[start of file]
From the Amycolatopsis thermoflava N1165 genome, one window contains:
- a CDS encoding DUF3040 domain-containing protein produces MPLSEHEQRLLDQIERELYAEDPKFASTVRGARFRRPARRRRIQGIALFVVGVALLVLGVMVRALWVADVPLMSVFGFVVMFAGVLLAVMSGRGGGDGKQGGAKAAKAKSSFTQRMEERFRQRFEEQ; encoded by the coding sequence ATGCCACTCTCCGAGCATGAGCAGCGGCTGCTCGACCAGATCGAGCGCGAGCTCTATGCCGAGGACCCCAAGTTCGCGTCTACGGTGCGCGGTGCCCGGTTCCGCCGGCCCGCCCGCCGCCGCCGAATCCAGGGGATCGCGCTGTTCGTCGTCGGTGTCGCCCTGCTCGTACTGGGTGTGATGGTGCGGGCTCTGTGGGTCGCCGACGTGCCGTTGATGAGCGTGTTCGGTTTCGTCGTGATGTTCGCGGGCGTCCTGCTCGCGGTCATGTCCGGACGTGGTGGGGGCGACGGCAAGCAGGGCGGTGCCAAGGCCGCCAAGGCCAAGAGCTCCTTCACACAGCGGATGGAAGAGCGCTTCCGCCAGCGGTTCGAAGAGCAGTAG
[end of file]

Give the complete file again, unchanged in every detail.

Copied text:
From the Amycolatopsis thermoflava N1165 genome, one window contains:
- a CDS encoding DUF3040 domain-containing protein produces MPLSEHEQRLLDQIERELYAEDPKFASTVRGARFRRPARRRRIQGIALFVVGVALLVLGVMVRALWVADVPLMSVFGFVVMFAGVLLAVMSGRGGGDGKQGGAKAAKAKSSFTQRMEERFRQRFEEQ; encoded by the coding sequence ATGCCACTCTCCGAGCATGAGCAGCGGCTGCTCGACCAGATCGAGCGCGAGCTCTATGCCGAGGACCCCAAGTTCGCGTCTACGGTGCGCGGTGCCCGGTTCCGCCGGCCCGCCCGCCGCCGCCGAATCCAGGGGATCGCGCTGTTCGTCGTCGGTGTCGCCCTGCTCGTACTGGGTGTGATGGTGCGGGCTCTGTGGGTCGCCGACGTGCCGTTGATGAGCGTGTTCGGTTTCGTCGTGATGTTCGCGGGCGTCCTGCTCGCGGTCATGTCCGGACGTGGTGGGGGCGACGGCAAGCAGGGCGGTGCCAAGGCCGCCAAGGCCAAGAGCTCCTTCACACAGCGGATGGAAGAGCGCTTCCGCCAGCGGTTCGAAGAGCAGTAG